BUSINESSDESK: Champ Private Equity has hired Goldman Sachs to sell its indebted printer Blue Star Group after receiving unsolicited approaches to buy the business last month.
Goldman Sachs is assessing the approaches and looking at other possible avenues for sale on behalf of Sydney-based buy-out firm Champ, which bought its controlling 84% stake in Blue Star in 2006 from interests associated with then-managing director Tom Sturgess at a price based on an enterprise value of $385 million.
Senior lenders had agreed to maintain their support during the sales process, Blue Star said. It last year convinced bond holders to roll over $105 million of NZDX-listed bonds, extending the term and providing more financial covenant headroom.
The new bonds, which mature in September 2015, last traded at 1.2 cents per $1 face amount.
While the restructuring provided some breathing space, Blue Star’s trading has not been as strong as had been hoped when it issued a prospectus for the transaction.
In its first-half results, chairman Nick Greiner said earnings before interest, tax, depreciation and amortisation for the year ended June 30 would fall short of the $A53.6 million it had forecast as a “poor trading environment” in the first half was likely to continue.
Blue Star’s sale price is reportedly $A100 million to $A150 million, depending on the shape of the sale, the Australian Financial Review reported, though company sources called that “just speculation” and wouldn’t confirm that the sale could be completed in a matter of weeks.
Blue Star has bank debt of some $A167 million and finance leases of $A43 million. The printing group also owes Champ $16 million via a senior loan, bringing the total owed to $A226 million.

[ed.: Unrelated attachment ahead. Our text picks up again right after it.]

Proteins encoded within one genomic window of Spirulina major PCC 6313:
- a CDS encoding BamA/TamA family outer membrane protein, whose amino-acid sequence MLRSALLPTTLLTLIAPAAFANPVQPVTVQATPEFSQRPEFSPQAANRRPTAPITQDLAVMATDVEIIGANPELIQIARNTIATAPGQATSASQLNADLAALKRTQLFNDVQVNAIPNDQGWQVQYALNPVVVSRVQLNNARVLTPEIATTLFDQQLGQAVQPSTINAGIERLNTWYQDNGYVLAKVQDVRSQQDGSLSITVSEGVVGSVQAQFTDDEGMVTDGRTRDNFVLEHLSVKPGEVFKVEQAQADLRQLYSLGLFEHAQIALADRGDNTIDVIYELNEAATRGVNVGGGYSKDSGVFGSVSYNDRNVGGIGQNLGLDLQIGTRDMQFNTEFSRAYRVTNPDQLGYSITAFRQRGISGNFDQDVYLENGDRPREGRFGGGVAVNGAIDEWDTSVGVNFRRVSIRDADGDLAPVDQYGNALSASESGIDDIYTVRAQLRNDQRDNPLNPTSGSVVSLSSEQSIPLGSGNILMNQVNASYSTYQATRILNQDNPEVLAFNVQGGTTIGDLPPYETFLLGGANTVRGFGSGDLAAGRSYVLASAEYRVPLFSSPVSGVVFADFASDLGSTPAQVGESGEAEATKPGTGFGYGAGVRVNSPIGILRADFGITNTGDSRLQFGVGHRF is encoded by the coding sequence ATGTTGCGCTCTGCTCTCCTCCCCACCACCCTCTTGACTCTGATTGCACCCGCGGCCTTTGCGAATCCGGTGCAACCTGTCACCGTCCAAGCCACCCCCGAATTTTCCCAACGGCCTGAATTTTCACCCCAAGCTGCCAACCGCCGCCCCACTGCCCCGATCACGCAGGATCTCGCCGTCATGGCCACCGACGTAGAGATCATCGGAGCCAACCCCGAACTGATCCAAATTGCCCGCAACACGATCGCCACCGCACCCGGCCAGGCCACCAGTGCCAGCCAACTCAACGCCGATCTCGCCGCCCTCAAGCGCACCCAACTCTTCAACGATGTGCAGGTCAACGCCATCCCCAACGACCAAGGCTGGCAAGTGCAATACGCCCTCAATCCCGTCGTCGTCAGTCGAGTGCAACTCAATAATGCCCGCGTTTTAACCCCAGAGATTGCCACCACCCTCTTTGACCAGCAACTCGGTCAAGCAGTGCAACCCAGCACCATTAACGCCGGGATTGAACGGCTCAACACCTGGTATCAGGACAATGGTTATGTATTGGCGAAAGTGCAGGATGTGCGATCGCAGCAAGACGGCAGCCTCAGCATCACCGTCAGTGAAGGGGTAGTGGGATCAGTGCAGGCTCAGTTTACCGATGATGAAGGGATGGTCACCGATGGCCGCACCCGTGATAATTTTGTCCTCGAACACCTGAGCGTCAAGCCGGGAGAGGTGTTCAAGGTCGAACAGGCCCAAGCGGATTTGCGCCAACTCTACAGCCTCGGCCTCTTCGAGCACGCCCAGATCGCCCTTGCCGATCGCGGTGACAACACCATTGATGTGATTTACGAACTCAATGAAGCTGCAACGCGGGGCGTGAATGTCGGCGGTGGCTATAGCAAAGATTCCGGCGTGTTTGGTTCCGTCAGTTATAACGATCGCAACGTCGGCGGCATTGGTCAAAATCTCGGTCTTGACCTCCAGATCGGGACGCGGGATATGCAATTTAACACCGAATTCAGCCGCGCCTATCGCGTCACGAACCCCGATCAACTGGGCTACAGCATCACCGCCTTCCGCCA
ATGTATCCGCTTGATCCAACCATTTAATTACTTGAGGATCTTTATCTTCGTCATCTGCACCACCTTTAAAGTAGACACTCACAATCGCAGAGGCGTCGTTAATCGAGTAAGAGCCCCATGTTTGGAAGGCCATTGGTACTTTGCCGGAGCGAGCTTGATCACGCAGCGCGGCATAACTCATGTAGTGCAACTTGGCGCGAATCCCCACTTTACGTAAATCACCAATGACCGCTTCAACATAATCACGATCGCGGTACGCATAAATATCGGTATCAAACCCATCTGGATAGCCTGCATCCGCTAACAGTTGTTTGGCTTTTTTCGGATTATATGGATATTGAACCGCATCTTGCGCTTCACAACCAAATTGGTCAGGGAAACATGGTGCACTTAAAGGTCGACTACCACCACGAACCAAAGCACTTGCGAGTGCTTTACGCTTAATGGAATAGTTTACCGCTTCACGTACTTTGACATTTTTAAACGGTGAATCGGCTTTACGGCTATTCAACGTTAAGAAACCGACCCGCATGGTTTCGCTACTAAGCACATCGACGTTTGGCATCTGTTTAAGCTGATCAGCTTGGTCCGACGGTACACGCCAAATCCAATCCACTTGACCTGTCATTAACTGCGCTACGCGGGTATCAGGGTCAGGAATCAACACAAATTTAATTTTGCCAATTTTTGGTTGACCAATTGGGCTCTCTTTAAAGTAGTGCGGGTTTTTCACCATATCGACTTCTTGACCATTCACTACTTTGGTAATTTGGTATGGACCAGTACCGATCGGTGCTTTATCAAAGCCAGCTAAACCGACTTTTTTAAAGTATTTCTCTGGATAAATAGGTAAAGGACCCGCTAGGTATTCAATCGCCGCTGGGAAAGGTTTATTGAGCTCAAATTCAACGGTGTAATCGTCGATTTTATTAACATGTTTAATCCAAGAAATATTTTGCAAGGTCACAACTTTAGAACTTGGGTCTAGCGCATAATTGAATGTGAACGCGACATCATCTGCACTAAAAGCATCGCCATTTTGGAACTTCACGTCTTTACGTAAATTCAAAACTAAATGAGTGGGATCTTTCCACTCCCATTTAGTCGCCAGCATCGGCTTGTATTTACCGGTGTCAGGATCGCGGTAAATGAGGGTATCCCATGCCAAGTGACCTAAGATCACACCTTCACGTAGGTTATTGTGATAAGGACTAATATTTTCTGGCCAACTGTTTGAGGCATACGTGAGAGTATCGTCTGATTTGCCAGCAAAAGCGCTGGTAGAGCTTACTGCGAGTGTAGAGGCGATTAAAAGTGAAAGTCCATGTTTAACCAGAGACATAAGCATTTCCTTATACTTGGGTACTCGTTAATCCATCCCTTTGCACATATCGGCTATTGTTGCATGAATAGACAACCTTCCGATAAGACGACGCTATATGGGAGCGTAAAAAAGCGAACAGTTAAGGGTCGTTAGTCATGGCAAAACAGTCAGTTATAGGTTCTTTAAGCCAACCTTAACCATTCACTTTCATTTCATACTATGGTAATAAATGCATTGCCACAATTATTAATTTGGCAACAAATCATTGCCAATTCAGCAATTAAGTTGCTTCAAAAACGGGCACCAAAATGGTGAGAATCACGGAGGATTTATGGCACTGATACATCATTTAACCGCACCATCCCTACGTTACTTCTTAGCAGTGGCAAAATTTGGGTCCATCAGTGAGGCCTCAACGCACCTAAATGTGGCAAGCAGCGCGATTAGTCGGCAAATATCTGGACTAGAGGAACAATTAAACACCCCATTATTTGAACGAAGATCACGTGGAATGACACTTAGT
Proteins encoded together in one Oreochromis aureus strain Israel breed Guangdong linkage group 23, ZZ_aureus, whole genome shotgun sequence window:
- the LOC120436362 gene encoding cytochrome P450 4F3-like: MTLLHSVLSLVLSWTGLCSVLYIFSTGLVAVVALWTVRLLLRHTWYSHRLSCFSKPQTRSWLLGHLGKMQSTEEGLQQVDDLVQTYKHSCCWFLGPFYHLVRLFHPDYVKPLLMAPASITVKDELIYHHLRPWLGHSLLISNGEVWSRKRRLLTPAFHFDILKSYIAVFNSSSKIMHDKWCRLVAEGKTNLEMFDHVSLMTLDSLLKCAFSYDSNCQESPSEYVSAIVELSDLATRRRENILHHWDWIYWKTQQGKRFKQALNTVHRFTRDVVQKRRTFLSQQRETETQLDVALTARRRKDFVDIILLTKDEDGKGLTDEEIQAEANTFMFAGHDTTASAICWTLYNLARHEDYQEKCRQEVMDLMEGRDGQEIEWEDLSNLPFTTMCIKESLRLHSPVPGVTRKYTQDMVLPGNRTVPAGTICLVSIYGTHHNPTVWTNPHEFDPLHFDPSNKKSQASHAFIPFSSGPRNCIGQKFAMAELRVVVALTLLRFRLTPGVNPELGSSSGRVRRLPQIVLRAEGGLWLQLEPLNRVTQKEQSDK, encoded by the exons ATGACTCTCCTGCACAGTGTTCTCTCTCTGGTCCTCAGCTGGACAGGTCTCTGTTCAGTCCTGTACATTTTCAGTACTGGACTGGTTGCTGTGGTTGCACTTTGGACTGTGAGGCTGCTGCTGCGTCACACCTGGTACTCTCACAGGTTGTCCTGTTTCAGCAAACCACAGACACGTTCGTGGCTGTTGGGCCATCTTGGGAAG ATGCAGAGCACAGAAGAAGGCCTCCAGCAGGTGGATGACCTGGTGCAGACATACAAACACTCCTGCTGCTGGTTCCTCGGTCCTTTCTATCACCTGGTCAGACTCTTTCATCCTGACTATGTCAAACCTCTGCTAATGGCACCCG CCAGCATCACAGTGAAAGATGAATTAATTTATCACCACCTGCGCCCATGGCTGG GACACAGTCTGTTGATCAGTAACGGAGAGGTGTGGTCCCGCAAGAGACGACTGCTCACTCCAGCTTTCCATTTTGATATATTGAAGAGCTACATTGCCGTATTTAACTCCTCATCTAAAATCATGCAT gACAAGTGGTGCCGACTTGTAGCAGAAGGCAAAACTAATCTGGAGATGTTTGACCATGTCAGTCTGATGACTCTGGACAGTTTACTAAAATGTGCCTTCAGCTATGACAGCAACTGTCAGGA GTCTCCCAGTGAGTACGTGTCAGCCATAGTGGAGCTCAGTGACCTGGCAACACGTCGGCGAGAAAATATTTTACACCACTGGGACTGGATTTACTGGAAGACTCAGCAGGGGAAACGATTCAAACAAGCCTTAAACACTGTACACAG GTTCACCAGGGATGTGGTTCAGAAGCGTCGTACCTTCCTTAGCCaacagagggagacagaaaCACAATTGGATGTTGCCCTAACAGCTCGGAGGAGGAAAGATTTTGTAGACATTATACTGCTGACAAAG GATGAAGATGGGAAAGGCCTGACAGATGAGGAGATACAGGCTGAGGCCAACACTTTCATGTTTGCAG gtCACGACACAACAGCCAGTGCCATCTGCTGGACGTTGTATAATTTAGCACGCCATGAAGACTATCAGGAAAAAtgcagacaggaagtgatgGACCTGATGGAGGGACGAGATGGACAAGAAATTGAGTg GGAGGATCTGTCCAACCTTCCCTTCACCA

The amended capital bonds were given at $A18.7 million, compared to the value of the pre-amended bonds a year earlier of $A135 million including accrued interest.
This article is tagged with the following keywords. Find out more about MyNBR Tags
Most listened to
- “A very ballsy thing to do” – Rodney Hide and Kelvin Davis discuss Serco’s response to Correction’s Mt Eden Prison report
- “The response from shareholders has been overwhelming” — A2 Corporation chief executive Geoff Babidge
- Greg Gent says a board of 13 people is "prehistoric"
- Arvida CEO Bill McDonald on his company's half-year net profit
- Lance Wiggs on the future of food exports
- Auckland Councillor Chris Darby on the Council's alternative funding report
- Nevil Gibson discusses his latest Editor's Insight on oil prices
- Campbell Gibson, Nick Grant and Chelsea Armitage chat about the inner workings of New Zealand media
- Paul Brislen discusses the 'snake oil' sales tactics of SalesConcepts
- Fonterra chief executive Theo Spierings reveals his ambitious China plan
- UDC Finance chief executive Wayne Percival talks about the company's profit
- Hamish McNicol discusses the latest court stories